This thesis is a study of prudential value, or what is good for people. The project is motivated by the following central questions: “what does it mean for a thing to be good,” and “which theory can best account for the semantic criteria of prudential value?” The narrative of the project is constituted by three general strands. The project will begin with a charitable description, followed by a critique, of three theories; hedonism, desire theory and an objective account of value. The purpose of these three chapters is to assess the plausibility of these theories as a response to our central question. The second strand of the project will occur during the forth and fifth chapters. These chapters will introduce a meta-critique of the central questions and presuppositions of our project from the perspective of the post-structuralist philosophical position. The second strand of the project will conclude with a defense of our central thesis from the post-structuralist objections. The third strand occurs during the sixth and final chapter of the project. The sixth chapter will describe the general conclusions of our study and make steps towards an alternate objective account of value which hinges on the notion of a human need. As a multidisciplinary study, several sections of the project are composed in French: the forth, fifth and half of the third chapter.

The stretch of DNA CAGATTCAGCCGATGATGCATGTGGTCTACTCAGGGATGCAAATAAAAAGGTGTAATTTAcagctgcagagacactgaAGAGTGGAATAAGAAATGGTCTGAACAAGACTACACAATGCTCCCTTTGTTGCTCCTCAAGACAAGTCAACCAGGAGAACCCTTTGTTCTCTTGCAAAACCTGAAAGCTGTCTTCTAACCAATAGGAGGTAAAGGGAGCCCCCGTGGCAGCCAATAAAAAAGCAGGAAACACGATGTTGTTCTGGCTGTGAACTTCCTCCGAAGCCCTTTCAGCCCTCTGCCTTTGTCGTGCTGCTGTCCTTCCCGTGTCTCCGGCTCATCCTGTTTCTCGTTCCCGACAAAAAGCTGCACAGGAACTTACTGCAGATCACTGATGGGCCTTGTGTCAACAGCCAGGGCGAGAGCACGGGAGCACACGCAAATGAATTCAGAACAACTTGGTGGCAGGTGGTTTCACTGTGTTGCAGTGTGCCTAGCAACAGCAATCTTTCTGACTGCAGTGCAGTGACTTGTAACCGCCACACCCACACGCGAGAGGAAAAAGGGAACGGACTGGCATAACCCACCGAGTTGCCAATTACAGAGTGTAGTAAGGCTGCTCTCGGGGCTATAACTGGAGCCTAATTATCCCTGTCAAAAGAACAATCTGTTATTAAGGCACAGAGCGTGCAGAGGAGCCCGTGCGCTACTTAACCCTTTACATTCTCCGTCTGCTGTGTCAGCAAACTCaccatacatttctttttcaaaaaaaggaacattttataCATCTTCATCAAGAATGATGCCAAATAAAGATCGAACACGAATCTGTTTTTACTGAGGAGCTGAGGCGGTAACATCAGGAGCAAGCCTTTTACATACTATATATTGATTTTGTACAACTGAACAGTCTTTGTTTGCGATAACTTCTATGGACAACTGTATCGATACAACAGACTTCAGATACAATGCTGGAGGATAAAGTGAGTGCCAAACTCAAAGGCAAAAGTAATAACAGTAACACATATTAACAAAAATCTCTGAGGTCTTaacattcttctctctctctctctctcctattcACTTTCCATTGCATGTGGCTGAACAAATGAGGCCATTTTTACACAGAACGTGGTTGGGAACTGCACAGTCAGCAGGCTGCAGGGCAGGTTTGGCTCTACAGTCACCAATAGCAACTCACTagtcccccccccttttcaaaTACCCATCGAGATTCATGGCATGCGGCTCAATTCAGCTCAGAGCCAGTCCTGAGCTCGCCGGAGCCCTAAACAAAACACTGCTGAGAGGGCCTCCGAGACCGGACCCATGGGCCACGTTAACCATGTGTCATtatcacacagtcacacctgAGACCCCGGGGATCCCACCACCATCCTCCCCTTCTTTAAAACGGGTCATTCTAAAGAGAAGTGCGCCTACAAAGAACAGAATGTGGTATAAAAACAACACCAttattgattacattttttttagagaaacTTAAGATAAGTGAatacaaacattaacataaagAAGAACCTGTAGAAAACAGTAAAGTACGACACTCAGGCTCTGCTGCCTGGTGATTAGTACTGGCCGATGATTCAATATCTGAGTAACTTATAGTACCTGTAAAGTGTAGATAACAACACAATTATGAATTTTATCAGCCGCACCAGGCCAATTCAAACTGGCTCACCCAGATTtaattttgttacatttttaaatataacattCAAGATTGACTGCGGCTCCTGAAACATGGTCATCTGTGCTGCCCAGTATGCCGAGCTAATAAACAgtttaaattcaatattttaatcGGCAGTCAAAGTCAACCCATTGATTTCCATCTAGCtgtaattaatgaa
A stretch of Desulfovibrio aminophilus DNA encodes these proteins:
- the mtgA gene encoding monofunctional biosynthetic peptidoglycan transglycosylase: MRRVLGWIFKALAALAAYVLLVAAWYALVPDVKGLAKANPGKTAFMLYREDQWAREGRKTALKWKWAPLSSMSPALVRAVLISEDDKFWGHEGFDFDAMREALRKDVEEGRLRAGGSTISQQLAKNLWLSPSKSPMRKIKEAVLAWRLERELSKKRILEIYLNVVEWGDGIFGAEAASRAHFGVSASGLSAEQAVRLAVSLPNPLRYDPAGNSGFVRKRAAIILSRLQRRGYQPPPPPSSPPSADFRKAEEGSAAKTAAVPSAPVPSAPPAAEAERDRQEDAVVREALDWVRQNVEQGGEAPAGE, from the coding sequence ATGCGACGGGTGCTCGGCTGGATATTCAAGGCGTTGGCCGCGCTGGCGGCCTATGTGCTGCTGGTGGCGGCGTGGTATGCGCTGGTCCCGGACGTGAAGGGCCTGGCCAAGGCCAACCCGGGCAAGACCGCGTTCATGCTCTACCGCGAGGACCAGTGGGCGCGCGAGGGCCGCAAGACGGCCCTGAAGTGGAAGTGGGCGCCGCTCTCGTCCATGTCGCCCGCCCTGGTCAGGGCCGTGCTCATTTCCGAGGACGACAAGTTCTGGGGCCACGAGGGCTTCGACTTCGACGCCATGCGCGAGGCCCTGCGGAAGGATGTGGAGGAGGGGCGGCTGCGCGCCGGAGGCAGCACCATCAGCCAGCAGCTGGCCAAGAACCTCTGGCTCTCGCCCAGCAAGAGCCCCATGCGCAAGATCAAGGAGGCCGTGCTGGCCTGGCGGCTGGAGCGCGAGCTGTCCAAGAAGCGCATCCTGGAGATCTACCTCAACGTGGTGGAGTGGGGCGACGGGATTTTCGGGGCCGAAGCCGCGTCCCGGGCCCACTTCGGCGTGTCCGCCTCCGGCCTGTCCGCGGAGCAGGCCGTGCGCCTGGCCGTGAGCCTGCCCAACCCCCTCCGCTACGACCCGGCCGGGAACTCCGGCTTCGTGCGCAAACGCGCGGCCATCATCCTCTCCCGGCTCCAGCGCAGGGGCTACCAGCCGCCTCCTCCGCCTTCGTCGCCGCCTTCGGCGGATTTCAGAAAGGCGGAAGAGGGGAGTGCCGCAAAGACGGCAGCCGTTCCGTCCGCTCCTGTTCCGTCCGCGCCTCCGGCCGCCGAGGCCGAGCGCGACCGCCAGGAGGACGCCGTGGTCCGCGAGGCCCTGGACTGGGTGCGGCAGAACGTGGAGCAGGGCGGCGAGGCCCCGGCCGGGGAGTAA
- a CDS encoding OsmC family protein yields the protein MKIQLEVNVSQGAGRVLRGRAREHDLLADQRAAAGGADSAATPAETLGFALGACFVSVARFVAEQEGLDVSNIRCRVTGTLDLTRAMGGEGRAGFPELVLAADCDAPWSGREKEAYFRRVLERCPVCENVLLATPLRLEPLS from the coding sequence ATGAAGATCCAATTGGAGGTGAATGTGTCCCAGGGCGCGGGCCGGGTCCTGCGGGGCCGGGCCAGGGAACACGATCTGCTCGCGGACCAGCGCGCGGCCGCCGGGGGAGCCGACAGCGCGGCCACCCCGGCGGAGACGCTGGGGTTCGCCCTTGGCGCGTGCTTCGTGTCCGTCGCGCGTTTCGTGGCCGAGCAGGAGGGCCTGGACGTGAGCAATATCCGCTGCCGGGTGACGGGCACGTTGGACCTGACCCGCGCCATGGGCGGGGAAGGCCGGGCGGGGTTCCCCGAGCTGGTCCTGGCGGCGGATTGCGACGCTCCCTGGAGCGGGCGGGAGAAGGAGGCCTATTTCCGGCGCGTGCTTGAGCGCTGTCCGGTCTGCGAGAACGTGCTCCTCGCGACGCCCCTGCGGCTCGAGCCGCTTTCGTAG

Thomson, Garrett

Second Advisor

Burch, Laura


Philosophy; French and Francophone Studies


Ethics and Political Philosophy | Philosophy of Language


The good, prudential value, hedonism, desire theory, the capabilities approach, Derrida, Post-Structuralism

Publication Date


Degree Granted

Bachelor of Arts

Document Type

Senior Independent Study Thesis



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